What all of these orchestra’s share is a commitment to excellence, as defined by them. They believe in what they’re doing, and they believe the artistic product is the mission, and that the market success of the orchestra follows their quest for excellence, not their marketting department.

On the other side, here is an article that shows the heartbreaking lack of common sense and vision seen at too many American orchestras these days. An established orchestra has PAID a consultant to tell them to change their name. How much did this consultant get paid to bestow this bit of wisdom on the board? I bet it’s more than any of the players make. I’m reminded of Muriel’s Wedding, when the title character vows to start a new life,  and to through off the shackles of her old life. Freed from the burden of being Muriel, she blossoms in to….. Mariel. Maybe Spinal tap offers the best example “we were called The Orginals, but then it turned out there was another band called The Originals, so we changed our name to The New Originals.”

What’s next, the New York Funharmonic? The Berlin Philharmaniacs? Why not just sell naming rights? We could see a whole generation of Haliburton Symphony’s out there! Maybe the Gustav Mahler Youth Orchestra will realize there’s more money in calling themselves the Charlotte Church Orchestra.

* I want to make absolutely clear that not only am I  not faulting the polish of the US major bands, I’m not faulting them for anything at all. I don’t think even most musicians full understand the awe inspiring amount of talent, musicianship and experience in a group of 100 virtuosos who’ve all survived the traumas of the audition process to be there. However, to be totally honest, even though there are great, great things happening at orchestras all over the US, I’m not convinced that the standard structure from the audition process through the collective bargaining process to the rehearsals and concerts themselves is worthy of the institutions, the musicians or the music these days.

 c. 2007 Kenneth Woods

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About the author

American conductor, composer and cellist Kenneth Woods is Principal Conductor of the English Symphony Orchestra, Artistic Director of the Colorado MahlerFest and cellist of the string trio Ensemble Epomeo. He records for the Avie, Somm, Nimbus, Signum, MSR and Toccata labels.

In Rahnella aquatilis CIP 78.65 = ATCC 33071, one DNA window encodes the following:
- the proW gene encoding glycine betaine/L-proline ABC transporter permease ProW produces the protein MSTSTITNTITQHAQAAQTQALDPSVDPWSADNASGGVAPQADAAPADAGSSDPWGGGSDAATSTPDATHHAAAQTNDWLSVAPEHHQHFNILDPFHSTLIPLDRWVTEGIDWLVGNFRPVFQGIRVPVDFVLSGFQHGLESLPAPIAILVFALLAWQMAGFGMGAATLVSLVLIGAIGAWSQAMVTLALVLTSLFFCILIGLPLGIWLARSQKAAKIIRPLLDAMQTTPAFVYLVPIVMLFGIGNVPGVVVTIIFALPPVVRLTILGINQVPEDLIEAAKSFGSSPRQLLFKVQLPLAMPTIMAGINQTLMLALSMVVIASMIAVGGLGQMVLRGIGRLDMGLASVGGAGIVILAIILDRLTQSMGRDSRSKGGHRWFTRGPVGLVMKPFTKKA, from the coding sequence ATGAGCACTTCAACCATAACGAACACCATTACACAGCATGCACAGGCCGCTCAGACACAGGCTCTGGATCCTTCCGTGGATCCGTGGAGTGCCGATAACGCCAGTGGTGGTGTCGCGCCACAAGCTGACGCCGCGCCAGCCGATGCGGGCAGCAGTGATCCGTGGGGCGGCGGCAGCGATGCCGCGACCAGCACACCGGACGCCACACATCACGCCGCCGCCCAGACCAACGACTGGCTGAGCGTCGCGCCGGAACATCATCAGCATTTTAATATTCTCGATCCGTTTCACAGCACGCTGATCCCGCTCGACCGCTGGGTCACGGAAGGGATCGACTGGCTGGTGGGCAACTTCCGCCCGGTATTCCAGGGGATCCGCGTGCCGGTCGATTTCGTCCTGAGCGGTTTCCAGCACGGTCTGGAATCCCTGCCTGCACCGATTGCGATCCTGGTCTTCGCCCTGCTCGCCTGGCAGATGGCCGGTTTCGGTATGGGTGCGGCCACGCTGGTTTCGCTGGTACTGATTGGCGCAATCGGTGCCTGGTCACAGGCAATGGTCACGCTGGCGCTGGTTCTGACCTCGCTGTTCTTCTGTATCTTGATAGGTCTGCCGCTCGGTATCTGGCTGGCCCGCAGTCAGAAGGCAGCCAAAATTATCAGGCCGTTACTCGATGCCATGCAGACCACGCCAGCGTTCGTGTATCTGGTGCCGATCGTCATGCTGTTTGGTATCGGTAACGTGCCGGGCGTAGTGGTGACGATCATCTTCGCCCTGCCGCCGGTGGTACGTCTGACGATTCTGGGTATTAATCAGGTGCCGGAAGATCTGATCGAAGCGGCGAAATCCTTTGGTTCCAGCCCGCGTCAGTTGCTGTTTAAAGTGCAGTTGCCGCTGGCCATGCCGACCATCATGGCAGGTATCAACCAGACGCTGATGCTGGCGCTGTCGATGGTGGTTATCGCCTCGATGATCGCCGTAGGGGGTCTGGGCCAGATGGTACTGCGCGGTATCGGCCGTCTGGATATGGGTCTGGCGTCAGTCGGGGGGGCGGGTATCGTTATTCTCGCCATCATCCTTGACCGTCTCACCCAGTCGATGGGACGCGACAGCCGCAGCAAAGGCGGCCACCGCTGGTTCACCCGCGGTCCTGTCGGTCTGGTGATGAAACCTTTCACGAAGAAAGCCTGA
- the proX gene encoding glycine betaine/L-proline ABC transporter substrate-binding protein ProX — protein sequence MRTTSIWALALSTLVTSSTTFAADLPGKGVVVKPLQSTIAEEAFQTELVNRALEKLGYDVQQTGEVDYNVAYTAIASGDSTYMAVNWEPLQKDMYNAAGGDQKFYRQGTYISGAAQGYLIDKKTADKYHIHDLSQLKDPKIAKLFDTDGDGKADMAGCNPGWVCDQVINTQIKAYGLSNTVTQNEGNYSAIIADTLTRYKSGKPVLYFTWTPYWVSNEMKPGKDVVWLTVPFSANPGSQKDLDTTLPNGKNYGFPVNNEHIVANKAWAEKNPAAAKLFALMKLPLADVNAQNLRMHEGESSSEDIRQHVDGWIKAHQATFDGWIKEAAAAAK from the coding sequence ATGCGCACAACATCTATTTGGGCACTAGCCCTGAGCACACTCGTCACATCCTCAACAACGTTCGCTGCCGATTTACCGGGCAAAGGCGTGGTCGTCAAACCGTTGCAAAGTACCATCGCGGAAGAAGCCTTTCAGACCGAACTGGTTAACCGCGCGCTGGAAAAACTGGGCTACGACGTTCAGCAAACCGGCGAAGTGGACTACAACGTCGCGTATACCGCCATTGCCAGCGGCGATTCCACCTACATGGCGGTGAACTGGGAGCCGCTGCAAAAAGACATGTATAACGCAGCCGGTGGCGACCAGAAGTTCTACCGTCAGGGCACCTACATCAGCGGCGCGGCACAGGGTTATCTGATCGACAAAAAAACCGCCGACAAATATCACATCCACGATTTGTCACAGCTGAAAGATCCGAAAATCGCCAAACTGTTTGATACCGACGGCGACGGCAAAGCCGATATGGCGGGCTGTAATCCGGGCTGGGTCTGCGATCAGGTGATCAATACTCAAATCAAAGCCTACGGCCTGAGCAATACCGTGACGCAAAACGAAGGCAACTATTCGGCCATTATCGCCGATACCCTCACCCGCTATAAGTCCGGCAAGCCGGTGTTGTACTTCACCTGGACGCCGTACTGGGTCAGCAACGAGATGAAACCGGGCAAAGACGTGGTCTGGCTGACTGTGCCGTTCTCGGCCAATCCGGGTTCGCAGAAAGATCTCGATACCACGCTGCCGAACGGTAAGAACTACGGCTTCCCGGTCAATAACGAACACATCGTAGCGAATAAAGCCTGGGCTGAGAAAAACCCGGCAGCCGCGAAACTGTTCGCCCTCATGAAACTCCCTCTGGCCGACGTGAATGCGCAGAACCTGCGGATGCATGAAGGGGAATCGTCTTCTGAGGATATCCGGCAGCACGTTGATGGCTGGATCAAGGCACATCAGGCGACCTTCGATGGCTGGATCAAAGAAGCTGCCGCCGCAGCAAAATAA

Learn about Kenneth at

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2 comments on “There’s no sediment at the bottom of a Bud”

  1. Jen

    Here’s yet another thought on this subject. Fifteen years ago, an independant classical recording was almost out of the question. But with current technology, anyone with a decent computer, a good microphone and access to a recording space can put together an album. I know this, because my group is among that 1000 independant Classical Record releases in the past year, and we are starting on record #3, most of which will be recorded in my living room using all my own equipment.

    I am not a particularly amazing violist, either. I’m sort of an ‘everyviolist’ Classical musicians think of recording as being this mysterious process where only the best players are entitled to record and distribute a CD. I understand and respect the need for high quality, and pursue it myself. But Garage bands don’t think this way at all, and the market is flooded with their product. Some is high quality, Some not, but I still give them credit for the attempt. It’s impossible to distribute a recording that doesn’t exist!

    The music recording industry is shifting from being a mass market product where one would have to go to a store to purchase a cd to a computer driven industry where you download music, most of which you ‘discovered’ yourself on someone’s myspace or poking around on itunes. There is a certain pride in discovering a band or artist online and supporting them. This is how my students get their music. When asked ‘when was the last time you bought a CD?” most of them say “Two years ago!” They pride themselves in finding independant artists and sharing their new music with friends. This is true of our group, too. We’ve sold more records online than we have at our live concerts, or in the record store.

    Thanks for listening!